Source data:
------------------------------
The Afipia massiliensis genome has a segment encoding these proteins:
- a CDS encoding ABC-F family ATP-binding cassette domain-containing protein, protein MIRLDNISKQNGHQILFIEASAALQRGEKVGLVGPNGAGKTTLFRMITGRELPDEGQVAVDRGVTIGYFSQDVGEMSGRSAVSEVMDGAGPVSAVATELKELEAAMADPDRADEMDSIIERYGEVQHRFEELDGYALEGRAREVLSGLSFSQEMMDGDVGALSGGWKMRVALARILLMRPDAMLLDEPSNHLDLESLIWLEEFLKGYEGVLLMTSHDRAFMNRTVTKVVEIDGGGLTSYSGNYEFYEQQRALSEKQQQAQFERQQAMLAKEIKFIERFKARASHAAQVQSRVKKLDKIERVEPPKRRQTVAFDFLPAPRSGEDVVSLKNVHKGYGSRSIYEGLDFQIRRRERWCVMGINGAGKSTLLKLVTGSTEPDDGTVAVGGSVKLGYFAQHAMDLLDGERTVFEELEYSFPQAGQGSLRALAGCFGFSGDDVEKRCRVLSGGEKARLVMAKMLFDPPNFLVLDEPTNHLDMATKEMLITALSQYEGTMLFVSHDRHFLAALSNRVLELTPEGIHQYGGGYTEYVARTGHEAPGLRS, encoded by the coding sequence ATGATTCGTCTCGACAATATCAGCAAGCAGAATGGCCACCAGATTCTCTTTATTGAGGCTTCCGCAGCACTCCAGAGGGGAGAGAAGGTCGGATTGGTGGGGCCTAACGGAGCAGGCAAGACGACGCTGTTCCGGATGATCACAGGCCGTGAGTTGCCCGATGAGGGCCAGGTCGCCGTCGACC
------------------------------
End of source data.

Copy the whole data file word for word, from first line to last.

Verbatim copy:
The Afipia massiliensis genome has a segment encoding these proteins:
- a CDS encoding ABC-F family ATP-binding cassette domain-containing protein, protein MIRLDNISKQNGHQILFIEASAALQRGEKVGLVGPNGAGKTTLFRMITGRELPDEGQVAVDRGVTIGYFSQDVGEMSGRSAVSEVMDGAGPVSAVATELKELEAAMADPDRADEMDSIIERYGEVQHRFEELDGYALEGRAREVLSGLSFSQEMMDGDVGALSGGWKMRVALARILLMRPDAMLLDEPSNHLDLESLIWLEEFLKGYEGVLLMTSHDRAFMNRTVTKVVEIDGGGLTSYSGNYEFYEQQRALSEKQQQAQFERQQAMLAKEIKFIERFKARASHAAQVQSRVKKLDKIERVEPPKRRQTVAFDFLPAPRSGEDVVSLKNVHKGYGSRSIYEGLDFQIRRRERWCVMGINGAGKSTLLKLVTGSTEPDDGTVAVGGSVKLGYFAQHAMDLLDGERTVFEELEYSFPQAGQGSLRALAGCFGFSGDDVEKRCRVLSGGEKARLVMAKMLFDPPNFLVLDEPTNHLDMATKEMLITALSQYEGTMLFVSHDRHFLAALSNRVLELTPEGIHQYGGGYTEYVARTGHEAPGLRS, encoded by the coding sequence ATGATTCGTCTCGACAATATCAGCAAGCAGAATGGCCACCAGATTCTCTTTATTGAGGCTTCCGCAGCACTCCAGAGGGGAGAGAAGGTCGGATTGGTGGGGCCTAACGGAGCAGGCAAGACGACGCTGTTCCGGATGATCACAGGCCGTGAGTTGCCCGATGAGGGCCAGGTCGCCGTCGACC